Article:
Anyone who’s done investing before will be mad at that idea. They’ll tell you that their fund has ownership targets and that they need to do right by their partners by staying within their agreed upon range.

Those things are both true — funds have strategies for how to return the most capital, based around ownership targets (I’ll do a deep dive on fund math at some point).

But the truth is that when an investor is truly excited about a deal, they’ll go to bat for you to their partners and push them to see why this is a good deal regardless.

You Can’t Get Past Junior Partners

Having confusing trouble getting a junior member of the investing team to introduce you to a GP?

It probably means:

  • They’ve mentioned you but sold your startup poorly

  • They’ve mentioned you and the GP isn’t interested

  • They haven't mentioned you because they’re not confident the GP would be interested

There’s not much you can do in the middle scenario, but for the other two you can better educate them on the opportunity.

There’s also another scenario where you got connected to a GP but they passed you off to meet with a junior partner. This is ok… unless you’re then having trouble getting a call with the GP afterwards.

Also note that it can be tough to assess how senior VCs are sometimes. In particular, the title “Partner” can be confusing at larger firms. Each firm treats titles differently, but a good tactic is to go to Crunchbase and see what deals the partner has been the lead investor for. Decision makers lead deals and junior partners typically do not.

No Clear Next Steps After a Meeting

Venture firms each have standard processes for what to do next after meeting with a founder.

If you’re not hearing about what the next step in that process is, or if you get a vague answer when you ask, it means that the investor likely has no intention of actually doing the next step in the process for your deal.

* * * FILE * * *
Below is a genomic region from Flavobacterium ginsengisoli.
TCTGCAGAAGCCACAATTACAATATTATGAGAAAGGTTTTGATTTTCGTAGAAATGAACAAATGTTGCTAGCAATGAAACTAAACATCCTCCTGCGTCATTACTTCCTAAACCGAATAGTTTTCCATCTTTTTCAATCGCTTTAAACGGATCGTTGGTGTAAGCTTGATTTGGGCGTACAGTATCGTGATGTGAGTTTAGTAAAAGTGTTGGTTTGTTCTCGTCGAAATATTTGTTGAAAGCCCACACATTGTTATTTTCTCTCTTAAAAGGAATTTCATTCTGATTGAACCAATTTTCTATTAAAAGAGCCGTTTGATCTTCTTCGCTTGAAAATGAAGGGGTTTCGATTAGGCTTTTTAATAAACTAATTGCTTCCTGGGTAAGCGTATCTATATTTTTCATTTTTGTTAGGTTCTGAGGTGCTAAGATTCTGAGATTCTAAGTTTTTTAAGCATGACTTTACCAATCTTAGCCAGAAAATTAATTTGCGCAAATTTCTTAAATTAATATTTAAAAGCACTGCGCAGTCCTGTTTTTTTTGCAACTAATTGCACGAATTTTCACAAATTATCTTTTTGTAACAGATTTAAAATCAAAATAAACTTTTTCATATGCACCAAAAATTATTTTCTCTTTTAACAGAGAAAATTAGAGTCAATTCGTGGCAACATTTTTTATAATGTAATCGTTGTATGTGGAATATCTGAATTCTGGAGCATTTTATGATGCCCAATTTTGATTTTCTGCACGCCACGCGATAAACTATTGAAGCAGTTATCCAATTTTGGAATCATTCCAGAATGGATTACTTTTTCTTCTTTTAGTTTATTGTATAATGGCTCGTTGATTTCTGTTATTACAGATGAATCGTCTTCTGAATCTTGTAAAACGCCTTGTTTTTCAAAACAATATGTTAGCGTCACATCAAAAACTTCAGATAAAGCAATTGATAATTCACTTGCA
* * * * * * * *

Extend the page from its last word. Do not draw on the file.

Unresponsiveness or Vague Communication

Hot deals go fast, and are competitive.

Investors know this. They lament missing out on big deals for years or even decades because a single deal can make their career.

If an investor wants to back you, they won’t leave you hanging around. You’ll hear back from emails within a day (or a few at the most). If it takes them more than that to reply more than once, they aren’t that into your deal.

Repeated Requests for Information

Does an investor keep asking you for more data about your startup, or opinions on the market, but without sharing anything about how they are moving towards writing a check?

This could be a red flag where they’re fishing for information to either help an existing portfolio company or, more commonly, evaluate another similar startup that they’re more seriously interested in backing.

There’s always the chance that you surprise them in these situations, and they invest, but it becomes less and less likely as time goes on. If you have a bad vibe, consider being careful about what you share.

Lack of Preparation for Calls

I’ve actually heard of a few investors who intentionally don’t prepare before a call, but in most cases if you’ve sent a deck over and the investor hasn’t read it before the call, it’s a datapoint that maybe they aren’t that excited about the idea.

When investors are excited, they want to make sure the time they get on a call with you is packed with value and answers their questions — it’s not the place for them to get just a TLDR on the idea.

📚️ Founder’s Library

📖 Olly Richards put together a giant, 117-page case study about how he’s scaled his business to $10M. When he sent it to me I have to admit I was pretty impressed at the depth. Seems relevant not just for creators and coaches but anyone looking for creative solutions to scale with a super lean team.

🏦 If sending your deal to 1 investor is good, then sending it to 15 via a single form must be… great, right? That’s the premise behind Seed Checks, an interesting new initiative masterminded by Julian Shapiro.

💡 How I Can Help